I have been collecting handouts for my own use and to give to clients for over thirty years. I’ve purged them many times, so only the best remain. This is one of them. It’s from a classic book, When I Say No I Feel Guilty.
Bill of Human Rights
- You have the right to refuse requests from others without feeling selfish or guilty.
- You have the right to feel and express anger and other emotions.
- You have the right to feel healthy competitiveness.
- You have the right to use your judgment in deciding your needs.
- You have the right to make mistakes (not the same old ones – but new ones).
- You have the right to have your opinions and ideas given the same respect and consideration others have.
- You have the right to ask for consideration, help, and/or affection from others.
- You have the right to tell others what your needs are.
- You have the right on some occasions to make demands on others.
- You have the right to ask others to change their behavior.
- You have the right to be treated as a capable adult and not be patronized.
- You have the right to not automatically be assumed wrong.
- You have the right to take time to sort out your reactions – to use your time space rather than others’ time space.
- You have the right not to have others impose their values on you.
- You have the right to judge your own behavior, thoughts and emotions and to take responsibility for their initiation and consequences upon yourself.
- You have the right to judge if you are responsible for finding solutions to other people’s problems.
- You have the right to change your mind.
- You have the right to say I don’t know.
- You have the right to say I don’t understand.
- You have the right to be illogical in making decisions.
- You have the right to say I don’t care.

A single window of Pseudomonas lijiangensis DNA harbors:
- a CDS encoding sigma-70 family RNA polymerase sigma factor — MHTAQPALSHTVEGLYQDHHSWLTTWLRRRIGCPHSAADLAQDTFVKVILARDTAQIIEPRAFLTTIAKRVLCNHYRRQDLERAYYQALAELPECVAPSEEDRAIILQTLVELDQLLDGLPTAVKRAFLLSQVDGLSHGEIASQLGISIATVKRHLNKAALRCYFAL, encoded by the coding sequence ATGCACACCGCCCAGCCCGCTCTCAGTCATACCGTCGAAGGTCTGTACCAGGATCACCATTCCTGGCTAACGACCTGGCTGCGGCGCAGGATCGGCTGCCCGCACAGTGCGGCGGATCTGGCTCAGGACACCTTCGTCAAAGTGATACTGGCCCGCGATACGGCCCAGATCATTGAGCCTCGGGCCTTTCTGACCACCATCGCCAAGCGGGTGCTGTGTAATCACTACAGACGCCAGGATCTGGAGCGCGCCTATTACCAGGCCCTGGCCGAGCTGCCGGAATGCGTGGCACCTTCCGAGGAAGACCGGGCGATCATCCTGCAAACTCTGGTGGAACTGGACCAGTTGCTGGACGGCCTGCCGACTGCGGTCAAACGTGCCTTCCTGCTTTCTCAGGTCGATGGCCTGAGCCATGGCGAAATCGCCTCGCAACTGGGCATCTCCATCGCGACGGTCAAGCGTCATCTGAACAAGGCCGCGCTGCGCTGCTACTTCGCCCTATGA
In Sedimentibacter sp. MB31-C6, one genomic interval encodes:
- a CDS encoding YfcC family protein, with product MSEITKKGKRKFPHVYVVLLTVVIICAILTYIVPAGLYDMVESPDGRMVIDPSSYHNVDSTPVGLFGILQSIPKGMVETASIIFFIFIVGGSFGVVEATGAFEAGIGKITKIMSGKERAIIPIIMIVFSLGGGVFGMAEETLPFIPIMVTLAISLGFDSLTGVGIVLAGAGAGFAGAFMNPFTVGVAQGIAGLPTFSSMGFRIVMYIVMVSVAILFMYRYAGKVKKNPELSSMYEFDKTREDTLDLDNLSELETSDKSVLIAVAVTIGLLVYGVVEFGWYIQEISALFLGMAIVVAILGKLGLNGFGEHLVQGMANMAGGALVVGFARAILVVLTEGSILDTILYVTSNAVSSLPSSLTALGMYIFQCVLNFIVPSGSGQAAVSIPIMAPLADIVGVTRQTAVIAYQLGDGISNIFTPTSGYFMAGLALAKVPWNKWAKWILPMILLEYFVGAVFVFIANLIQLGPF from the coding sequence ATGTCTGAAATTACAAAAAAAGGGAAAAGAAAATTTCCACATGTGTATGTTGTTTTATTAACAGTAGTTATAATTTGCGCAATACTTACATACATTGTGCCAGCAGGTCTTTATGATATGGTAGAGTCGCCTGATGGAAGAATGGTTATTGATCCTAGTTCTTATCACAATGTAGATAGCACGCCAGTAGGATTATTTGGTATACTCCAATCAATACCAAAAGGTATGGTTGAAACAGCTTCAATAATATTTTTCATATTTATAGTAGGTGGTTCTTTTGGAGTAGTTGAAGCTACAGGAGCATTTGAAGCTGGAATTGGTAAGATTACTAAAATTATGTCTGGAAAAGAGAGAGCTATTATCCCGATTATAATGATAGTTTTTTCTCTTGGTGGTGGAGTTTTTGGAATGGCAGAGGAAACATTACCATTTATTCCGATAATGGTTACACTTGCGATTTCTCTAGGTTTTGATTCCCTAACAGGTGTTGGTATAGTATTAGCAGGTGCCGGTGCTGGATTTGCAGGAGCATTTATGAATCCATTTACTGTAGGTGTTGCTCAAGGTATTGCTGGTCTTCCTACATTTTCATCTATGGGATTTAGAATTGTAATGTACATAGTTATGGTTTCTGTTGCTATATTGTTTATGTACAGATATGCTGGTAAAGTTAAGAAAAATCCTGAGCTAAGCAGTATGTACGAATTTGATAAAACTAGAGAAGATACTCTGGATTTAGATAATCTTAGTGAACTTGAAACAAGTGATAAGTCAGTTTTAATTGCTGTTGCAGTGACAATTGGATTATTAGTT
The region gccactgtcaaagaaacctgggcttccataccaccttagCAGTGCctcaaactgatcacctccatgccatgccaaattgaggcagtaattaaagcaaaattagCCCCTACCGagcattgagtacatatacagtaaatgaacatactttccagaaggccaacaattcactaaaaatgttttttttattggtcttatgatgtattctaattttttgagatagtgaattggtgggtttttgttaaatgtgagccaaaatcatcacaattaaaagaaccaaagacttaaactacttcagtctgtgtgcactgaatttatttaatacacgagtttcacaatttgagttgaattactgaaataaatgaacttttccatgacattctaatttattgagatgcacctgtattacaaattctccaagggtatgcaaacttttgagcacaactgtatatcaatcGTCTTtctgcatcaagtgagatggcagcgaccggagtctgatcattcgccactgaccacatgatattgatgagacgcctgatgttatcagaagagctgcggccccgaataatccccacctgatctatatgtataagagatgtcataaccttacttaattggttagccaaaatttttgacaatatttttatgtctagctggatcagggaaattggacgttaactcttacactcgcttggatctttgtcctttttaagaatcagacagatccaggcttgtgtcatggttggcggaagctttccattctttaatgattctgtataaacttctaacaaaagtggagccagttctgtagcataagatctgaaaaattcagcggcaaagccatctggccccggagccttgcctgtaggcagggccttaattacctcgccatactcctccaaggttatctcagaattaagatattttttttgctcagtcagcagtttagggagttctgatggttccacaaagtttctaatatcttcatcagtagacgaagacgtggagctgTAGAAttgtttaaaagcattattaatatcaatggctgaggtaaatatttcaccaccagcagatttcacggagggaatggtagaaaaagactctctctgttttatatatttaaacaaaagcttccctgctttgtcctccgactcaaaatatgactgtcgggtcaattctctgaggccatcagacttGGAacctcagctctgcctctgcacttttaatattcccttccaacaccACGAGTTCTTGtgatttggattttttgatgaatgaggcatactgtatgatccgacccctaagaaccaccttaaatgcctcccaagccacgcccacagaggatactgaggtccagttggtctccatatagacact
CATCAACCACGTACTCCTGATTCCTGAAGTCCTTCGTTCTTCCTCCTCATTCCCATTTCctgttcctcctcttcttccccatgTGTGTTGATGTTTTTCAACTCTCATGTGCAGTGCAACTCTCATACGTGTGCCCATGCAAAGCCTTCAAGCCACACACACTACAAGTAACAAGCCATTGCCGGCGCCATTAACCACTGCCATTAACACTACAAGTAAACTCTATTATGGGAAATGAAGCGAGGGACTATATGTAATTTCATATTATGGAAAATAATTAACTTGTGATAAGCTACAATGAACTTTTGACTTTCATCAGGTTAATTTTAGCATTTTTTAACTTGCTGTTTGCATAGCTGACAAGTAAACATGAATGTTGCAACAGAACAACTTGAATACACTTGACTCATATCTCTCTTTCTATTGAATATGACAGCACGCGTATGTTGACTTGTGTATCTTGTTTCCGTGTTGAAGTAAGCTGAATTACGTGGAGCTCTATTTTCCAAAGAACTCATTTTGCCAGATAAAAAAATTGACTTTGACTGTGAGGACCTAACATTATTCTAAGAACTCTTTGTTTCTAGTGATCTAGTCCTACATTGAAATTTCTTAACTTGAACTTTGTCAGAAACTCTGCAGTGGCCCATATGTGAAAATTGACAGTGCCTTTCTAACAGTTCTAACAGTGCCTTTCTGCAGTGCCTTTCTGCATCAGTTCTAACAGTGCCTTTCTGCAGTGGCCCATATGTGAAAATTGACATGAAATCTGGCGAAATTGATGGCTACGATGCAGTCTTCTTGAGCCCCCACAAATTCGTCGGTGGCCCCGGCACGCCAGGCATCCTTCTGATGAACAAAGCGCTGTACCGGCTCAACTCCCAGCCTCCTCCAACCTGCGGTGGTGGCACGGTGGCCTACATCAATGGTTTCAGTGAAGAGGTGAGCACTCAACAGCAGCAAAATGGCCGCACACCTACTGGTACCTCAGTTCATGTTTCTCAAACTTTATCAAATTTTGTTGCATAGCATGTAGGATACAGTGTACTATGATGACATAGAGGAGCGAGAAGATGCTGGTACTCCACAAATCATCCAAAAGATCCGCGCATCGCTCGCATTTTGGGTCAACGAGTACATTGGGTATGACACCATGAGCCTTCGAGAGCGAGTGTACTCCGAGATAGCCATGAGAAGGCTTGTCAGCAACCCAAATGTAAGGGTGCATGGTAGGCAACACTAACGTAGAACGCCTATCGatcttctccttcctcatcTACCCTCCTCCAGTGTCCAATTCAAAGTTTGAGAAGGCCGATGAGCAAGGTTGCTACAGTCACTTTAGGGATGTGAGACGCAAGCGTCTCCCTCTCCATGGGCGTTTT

Do you have any favorites? (I like #20) Any you don’t agree with? (I don’t know about #5–I make a lot of mistakes more than once before I finally learn.)
Hope you join me and others on The Self-Compassion Facebook page.
Smith, Manuel J., When I Say No I Feel Guilty. Dow press. 1975 (and reprinted many times).
*As a side note, I remember exactly when I got this handout. I was in an assertiveness training/therapy group for women while I was an undergraduate at Valparaiso University. The counseling center was in a charming old house on campus, full of old comfy chairs and overstuffed pillows on the floor. Judith K. Wells de Vargas (Judy) ran the group. She was a middle-aged woman at the time, changing careers and working on her graduate degree in counseling. I just googled her to see if I could find her. All I found was what I think was her dissertation. For any college students reading this, consider making use of your college counseling centers. Often staffed by graduate students (supervised by licensed psychologists), they have about 4 or 5 clients at a time, compared to when you’re out in the real world and you have A LOT of clients on your “case load”. Anyway, you’ll probably never get better care and attention. I know I couldn’t have survived college without Judy.